2:33 am
children and wife maureen says she objected to an autopsy. and after talking with investigators and u.s. marshals on the scene, she agreed one was not necessary. >> any signs of foul play could have easily caused, that i asked for an autopsy. >> reporter: instead the county judge says the death certificate will the read natural causes due to his heart stopping. jim avila in west texas. >> it could impact the ideological makeup of the court as his body arrives from texas. experts are already looking at how his death could affect the outcome of several key votes. jonathan karl over who gets to select his replacement. >> reporter: the battle lines over justice scalia's replacement on the supreme court were drawn in no time. republican presidential candidate ted cruz tweeting this five minutes before the supreme court or scalia's family confirmed he had died.
2:34 am
hero. we owe it to him, and the nation, for the senate to ensure that the next president names his replacement." less than an hour later, senate majority leader mitch mcconnell declared, "this vacancy should not be filled until we have a new president." but president obama, who praised scalia as one of the most consequential thinkers ever to serve on the court, made it clear he's ready to fight over replacing him. >> i plan to fulfill my constitutional responsibilities to nominate a successor in due time. >> reporter: election year supreme court confirmations are extremely rare. the last president to nominate and confirm a justice in an election year was fdr, 76 years ago. but even then, his party controlled the senate. although scalia became a hero to conservatives and a nemesis to liberals, his own confirmation was entirely uncontroversial. he was approved 98-0. even joe biden voted to confirm him. the battle to replace him will play out in congress and on the campaign trail.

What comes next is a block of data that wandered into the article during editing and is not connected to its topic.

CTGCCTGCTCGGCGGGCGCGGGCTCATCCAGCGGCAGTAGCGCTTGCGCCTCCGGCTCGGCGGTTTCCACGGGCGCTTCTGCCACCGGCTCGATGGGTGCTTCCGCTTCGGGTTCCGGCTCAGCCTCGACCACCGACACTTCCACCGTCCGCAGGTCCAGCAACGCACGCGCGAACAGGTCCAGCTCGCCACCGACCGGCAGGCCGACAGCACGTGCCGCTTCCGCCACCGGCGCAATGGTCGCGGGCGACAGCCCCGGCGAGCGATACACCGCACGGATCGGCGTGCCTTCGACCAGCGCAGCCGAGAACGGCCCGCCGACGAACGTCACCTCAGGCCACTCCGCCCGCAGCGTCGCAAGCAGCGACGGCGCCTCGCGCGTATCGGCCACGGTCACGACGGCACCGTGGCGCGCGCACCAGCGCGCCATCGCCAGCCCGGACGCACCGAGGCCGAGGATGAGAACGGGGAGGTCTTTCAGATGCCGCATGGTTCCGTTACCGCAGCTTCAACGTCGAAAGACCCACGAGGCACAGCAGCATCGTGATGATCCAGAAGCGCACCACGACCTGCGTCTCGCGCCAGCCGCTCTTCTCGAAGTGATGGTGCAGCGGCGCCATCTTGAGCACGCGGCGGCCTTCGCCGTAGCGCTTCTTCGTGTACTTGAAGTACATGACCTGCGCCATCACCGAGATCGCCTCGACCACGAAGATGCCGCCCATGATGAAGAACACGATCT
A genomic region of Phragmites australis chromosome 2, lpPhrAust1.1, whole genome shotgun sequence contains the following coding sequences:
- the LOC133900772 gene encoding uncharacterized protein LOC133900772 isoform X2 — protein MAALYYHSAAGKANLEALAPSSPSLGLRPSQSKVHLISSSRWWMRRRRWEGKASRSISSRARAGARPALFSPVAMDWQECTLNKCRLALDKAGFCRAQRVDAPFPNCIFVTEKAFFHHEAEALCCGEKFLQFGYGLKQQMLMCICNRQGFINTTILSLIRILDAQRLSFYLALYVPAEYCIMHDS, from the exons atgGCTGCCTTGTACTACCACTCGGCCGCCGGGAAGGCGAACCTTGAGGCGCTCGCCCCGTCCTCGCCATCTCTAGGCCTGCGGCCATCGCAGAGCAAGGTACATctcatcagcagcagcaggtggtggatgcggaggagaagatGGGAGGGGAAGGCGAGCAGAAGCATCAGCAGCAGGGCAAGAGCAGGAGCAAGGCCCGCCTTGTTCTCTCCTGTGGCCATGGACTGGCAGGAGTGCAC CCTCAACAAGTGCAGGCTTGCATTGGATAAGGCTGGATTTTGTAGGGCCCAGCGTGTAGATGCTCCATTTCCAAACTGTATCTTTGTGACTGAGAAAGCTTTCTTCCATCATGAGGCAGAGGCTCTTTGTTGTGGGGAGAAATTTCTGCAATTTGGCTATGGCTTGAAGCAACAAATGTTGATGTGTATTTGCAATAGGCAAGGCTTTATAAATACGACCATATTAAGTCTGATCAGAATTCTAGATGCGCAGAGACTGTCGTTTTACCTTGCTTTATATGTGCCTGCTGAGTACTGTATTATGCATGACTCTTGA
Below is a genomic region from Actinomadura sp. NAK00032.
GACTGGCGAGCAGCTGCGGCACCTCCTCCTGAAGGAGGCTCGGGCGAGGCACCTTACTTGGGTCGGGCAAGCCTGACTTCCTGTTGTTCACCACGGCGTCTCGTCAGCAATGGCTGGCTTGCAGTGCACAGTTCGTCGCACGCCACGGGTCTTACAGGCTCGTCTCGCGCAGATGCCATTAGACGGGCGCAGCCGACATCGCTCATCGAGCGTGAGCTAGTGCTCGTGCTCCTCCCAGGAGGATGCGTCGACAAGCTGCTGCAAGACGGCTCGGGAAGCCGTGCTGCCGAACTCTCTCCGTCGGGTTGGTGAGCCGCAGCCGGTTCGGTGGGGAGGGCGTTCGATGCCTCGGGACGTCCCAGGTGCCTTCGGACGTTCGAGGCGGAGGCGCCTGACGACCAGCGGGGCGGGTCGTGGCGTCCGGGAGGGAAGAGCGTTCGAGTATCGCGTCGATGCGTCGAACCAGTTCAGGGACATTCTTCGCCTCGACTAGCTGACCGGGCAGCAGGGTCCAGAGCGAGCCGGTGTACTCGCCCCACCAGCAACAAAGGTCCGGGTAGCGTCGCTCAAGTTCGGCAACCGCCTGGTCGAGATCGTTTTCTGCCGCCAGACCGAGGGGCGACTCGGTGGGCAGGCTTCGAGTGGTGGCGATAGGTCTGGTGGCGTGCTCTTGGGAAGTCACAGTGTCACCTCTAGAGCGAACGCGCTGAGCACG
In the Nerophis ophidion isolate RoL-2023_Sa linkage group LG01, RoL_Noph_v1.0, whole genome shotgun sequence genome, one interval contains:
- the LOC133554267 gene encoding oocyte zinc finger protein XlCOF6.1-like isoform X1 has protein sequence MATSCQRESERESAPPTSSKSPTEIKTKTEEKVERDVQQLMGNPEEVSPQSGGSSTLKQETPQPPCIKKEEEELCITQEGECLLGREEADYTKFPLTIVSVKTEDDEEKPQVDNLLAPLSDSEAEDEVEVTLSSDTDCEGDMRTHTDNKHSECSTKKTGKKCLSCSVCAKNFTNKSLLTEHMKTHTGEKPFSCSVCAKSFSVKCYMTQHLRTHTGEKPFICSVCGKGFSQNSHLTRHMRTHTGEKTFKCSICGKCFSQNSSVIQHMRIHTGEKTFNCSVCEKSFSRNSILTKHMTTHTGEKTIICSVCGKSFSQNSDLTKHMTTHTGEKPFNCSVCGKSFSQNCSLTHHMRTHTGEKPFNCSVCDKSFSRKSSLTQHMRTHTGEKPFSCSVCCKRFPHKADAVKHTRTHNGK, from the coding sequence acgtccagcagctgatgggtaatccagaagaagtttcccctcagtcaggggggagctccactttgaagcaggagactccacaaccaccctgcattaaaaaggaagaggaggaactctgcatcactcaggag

2:35 am
>> we should not allow a lame duck president to essentially capture the supreme court in the waning months of his presidency. >> it is outrageous that republicans in the senate and on the campaign trail have already pledged to block any replacement that president obama nominates. >> reporter: as for who president obama will nominate, he will likely choose a candidate republicans respect. such as merrick garland, chief judge of the d.c. circuit court of appeals, a moderate who has won praise from republicans. jane kelly, confirmed unanimously by the senate as a circuit court judge in 2013. and finally, sri srinavasan, who was confirmed as a circuit judge 97-0 just three years ago and served in the administration of president george w. bush. he would be the first asian justice. the bar for a supreme court nomination is much higher, especially this one with justice scalia

32 Views

info Stream Only

Uploaded by TV Archive on